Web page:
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J.E. Sawyer Interview By Grupo97
Interview - posted by Edward_R_Murrow on Tue 23 June 2009, 02:01:09Tags: J.E. Sawyer; Obsidian Entertainment
Gaming site Grupo97 has an interview with J.E. Sawyer up (in English), that asks some interesting questions about his views on gaming in general. Anyone looking for New Vegas information will be slightly disappointed, but it's a good read itself. Here's a few juicy quotes.
The threshold of simplicity that a hardcore gamer will accept is a lot lower than the threshold of difficulty that a mainstream gamer will accept.Go check it out. It's a nice interview.
A hardcore gamer may accept an automapping tool but scoff that in "the old days", he or she had to write things out on graph paper. A mainstream gamer will probably not accept the absence of an automapping tool. He or she will stop playing the game and tell everyone they know that it is terrible.
- Fallout, Baldur's Gate, Planescape Torment... Great games were developed at Black Isle, kind of games not easy to see today on the shelves. Some of them sold great, as Baldur's Gate. Do you believe would it be still possible to develop similar games to those today?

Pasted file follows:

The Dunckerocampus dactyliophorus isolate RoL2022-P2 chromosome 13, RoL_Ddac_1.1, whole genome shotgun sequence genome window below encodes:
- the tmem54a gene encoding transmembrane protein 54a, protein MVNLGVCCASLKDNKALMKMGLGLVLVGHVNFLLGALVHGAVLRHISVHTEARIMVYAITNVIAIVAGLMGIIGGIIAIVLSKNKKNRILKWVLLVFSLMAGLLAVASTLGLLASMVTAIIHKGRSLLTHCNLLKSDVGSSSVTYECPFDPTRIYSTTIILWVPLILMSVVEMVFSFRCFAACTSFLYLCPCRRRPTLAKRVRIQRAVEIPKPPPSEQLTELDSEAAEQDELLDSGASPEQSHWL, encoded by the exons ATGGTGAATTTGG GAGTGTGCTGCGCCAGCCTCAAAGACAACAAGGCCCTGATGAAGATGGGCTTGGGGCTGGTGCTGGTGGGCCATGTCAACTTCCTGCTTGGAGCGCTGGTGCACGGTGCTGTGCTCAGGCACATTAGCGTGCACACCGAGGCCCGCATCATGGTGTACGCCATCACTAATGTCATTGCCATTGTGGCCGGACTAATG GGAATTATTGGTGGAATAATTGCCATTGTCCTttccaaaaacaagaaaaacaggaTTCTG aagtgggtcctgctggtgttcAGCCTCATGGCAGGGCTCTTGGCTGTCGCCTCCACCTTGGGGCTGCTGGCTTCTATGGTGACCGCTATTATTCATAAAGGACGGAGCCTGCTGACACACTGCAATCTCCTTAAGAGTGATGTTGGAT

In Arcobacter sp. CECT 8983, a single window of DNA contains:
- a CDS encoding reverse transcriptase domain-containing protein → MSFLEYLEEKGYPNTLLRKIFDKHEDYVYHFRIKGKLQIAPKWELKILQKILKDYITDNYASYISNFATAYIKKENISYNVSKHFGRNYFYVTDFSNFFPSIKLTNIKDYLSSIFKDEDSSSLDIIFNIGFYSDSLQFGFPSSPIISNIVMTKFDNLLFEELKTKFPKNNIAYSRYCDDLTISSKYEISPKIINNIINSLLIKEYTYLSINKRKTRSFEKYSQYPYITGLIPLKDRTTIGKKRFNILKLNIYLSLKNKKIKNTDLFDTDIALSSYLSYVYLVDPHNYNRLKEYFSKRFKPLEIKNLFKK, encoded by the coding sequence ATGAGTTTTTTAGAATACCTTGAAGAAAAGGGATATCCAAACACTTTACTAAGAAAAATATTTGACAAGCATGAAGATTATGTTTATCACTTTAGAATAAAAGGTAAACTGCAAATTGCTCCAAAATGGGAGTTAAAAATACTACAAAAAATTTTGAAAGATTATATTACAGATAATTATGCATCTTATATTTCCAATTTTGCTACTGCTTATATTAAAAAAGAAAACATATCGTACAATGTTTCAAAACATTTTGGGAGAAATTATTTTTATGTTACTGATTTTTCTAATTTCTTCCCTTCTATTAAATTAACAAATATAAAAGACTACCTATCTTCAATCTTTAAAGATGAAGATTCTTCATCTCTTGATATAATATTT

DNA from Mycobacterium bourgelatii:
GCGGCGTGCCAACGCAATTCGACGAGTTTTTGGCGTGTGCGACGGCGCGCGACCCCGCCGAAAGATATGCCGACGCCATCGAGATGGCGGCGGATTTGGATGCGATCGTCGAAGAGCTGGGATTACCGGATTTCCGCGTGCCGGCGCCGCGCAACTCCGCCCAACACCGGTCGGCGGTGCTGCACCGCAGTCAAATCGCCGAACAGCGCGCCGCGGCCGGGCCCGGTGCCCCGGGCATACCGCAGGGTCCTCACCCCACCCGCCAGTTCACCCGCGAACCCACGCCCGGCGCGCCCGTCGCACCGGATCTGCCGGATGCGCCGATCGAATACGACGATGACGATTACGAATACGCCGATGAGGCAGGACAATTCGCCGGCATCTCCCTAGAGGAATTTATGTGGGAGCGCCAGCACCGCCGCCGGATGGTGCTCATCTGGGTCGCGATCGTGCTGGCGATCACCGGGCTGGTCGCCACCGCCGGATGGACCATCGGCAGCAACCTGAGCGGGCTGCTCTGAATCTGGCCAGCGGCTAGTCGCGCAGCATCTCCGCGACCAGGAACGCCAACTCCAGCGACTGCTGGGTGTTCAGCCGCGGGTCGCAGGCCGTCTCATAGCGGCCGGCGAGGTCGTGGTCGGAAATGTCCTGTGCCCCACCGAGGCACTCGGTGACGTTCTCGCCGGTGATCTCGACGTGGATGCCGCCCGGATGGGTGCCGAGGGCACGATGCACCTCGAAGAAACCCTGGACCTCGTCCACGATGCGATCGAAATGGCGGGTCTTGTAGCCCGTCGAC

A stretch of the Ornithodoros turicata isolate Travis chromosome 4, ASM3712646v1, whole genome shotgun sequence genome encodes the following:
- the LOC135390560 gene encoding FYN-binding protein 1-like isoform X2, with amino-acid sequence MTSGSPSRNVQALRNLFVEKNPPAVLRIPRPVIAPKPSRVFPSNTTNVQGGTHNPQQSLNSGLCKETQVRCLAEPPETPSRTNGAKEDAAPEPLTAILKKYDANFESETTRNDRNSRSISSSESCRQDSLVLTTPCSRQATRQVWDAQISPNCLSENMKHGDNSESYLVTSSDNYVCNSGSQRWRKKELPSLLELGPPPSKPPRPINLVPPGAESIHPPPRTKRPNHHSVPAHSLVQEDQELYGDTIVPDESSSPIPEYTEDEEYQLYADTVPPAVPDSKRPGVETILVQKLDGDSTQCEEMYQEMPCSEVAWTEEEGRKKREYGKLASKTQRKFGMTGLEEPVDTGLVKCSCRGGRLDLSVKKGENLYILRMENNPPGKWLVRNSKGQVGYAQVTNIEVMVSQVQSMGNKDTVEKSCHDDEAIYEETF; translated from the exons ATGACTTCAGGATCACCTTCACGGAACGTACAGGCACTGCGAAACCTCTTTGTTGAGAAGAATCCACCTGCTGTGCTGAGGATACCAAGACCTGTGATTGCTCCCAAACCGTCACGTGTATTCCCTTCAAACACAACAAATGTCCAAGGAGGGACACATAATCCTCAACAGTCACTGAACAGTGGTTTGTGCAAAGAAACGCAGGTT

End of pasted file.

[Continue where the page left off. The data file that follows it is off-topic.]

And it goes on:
I guess it depends on how similar they need to be. In terms of mechanics, I think a lot of gamers wouldn't accept the controls or conventions of those old games. In terms of content, I believe it's still possible to do, but it's harder now.
The current gaming market doesn't typically support big budget games that deal with intellectually mature issues. Mature content is equated with sex and violence. Video games have not often been used as a theme-based or didactic medium, but that's not entirely the publisher's or developer's fault. As with films and books, most gaming audiences simply don't care as much about issues and themes as they do about visceral feedback.
I only did a bit of design work on the Dark Alliance games, but I think it was good for Interplay and Black Isle to work with Snowblind on those projects. Black Isle consisted almost entirely of PC RPG developers and it gave us a narrow focus. I think working on console titles helped open up some of the developers (myself included) to look at other input systems and gameplay styles.